As a neutral observer of religion, one of the most striking characteristics I find is the rampant misogyny in nearly every religion in the world. Worldwide, women are denigrated as lesser beings, barred from positions of leadership, commanded to be subservient, and told that they’re weaker or more sinful than men. Even in the relatively few religions where women play a significant role, it tends to be a late-arising development brought about by modern moral progress. By comparison, just consider how many major world religions clearly state in their founding documents that women and men are equal (can you think of any?). Why is the hatred and oppression of women such a common thread, even in faiths that otherwise have nothing in common?
In the wake of some recent discussions about feminism, I had an inspiration, and I’d like to share it: it’s rooted in how religion propagates itself.
Despite the evangelistic efforts of some faiths, it’s clear that the primary vector of religious memes is vertical, from parents to children. And conservative religious leaders know very well that women hold the key to that effort. Given the choice, most women limit the size of their families, but it’s not in the best interests of religious authorities to allow that. Hence, all their misogynist rhetoric, demands for female subservience, opposition to sex education and contraception, and alloting sole authority over sex to men (who, it has to be said, have far less at stake): all part of a strategy to ensure that women don’t exercise control over when or whether to have children.
This suggests a counterstrategy: to advance the atheist cause and stop the spread of religions that seek to grow by proliferation, we have to work to ensure that women have access to contraception, abortion and other reproductive health services. And for that reason, I was very pleased to read this article about a massive charitable gift by Warren Buffett:
Last year, The Susan Thompson Buffett Foundation, named for Buffett’s first wife, who died in 2005, gave more than $2 million each to Cambridge, Massachusetts-based Abortion Access Project Inc. and Washington-based Catholics for Choice and more than $40 million to Ipas, which works to expand the availability of safe abortions and provides reproductive health care.
There’s also this encouraging article, “The New Abortion Providers“. It details how doctors’ groups are making a greater effort to train abortion providers and bring them into the medical mainstream, while anti-choice activists’ attempts to intimidate and harass doctors are meeting with less success than they used to. There’s an important point in it that clinics which only offer family planning services are easy for zealots to target, whereas if abortion care is brought into hospitals and performed like any other procedure, it makes it much more difficult for them.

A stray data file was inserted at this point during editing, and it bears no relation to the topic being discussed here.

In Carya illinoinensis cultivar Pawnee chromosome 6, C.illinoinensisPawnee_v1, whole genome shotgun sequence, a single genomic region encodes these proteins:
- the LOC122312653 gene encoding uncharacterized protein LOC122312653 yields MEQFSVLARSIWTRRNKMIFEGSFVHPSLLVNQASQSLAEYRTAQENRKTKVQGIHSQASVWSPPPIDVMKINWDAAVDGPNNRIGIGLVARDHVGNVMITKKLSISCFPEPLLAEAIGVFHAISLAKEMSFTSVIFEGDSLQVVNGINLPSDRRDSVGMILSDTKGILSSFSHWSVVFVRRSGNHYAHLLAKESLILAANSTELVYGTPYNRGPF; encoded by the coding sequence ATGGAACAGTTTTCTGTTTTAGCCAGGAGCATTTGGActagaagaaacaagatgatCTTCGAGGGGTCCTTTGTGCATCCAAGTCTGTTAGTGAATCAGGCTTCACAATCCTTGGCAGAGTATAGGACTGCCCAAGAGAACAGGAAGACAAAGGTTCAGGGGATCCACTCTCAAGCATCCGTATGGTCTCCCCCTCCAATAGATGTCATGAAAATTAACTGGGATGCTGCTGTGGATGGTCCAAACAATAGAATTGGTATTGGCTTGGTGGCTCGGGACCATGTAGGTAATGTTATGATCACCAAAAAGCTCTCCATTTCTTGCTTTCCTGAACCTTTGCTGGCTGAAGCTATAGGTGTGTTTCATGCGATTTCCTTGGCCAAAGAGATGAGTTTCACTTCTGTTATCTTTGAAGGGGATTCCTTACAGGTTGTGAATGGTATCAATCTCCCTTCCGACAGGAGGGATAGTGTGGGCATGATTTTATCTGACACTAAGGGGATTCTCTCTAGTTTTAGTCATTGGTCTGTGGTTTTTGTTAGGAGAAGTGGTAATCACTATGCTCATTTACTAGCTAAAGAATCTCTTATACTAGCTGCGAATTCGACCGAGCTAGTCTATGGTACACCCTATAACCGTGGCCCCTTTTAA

And besides charitable gifts and support from the medical profession, there’s one more very effective way we can give women control over their own reproductive destinies: make it possible for women to abort a pregnancy themselves, without having to travel or find a cooperative doctor or clinic. That’s why I was greatly encouraged to read this column by Nicholas Kristof about the increasing use of misopristol, a cheap, common drug used to treat ulcers and hemorrhaging. It’s one component of the RU-486 pill, but it’s almost as effective at terminating pregnancy if taken on its own. It also causes a miscarriage indistinguishable from a natural one, which is crucial in countries whose theocratic laws punish women who are found to have exerted control over their own biology.
Unfortunately, there are still such countries. One of them is the Philippines, whose laws are largely dictated by the Catholic church. Abortion is outlawed there without exception, with the following result:
According to the Center for Reproductive Rights, more than half a million Filipino women undergo illegal abortions every year. Of this number, 90,000 suffer complications, and a thousand eventually die, the center said. Abortion-related complications, it said, are one of the top 10 causes of hospitalization among women in the Philippines. According to the World Health Organization, 20 percent of maternal deaths in the country are a result of unsafe abortions.
It’s often observed, but still indisputably true: outlawing abortion doesn’t prevent abortion, it just makes women more likely to die or be maimed in the bargain. As in many other countries around the world, Filipino women’s lives are being sacrificed on the altar of Catholic dogma, their bodies treated as breeding stock to produce more children for the church. Atheists and freethinkers have every reason to stand against this – to reduce the power of a tyrannical religion, to promote human happiness by ensuring that every child is wanted, and to defend human liberty. But if we’re ever going to succeed, we need to build alliances with all women and treat them as full and equal partners in the effort, capable of exercising autonomy over their bodies and minds alike.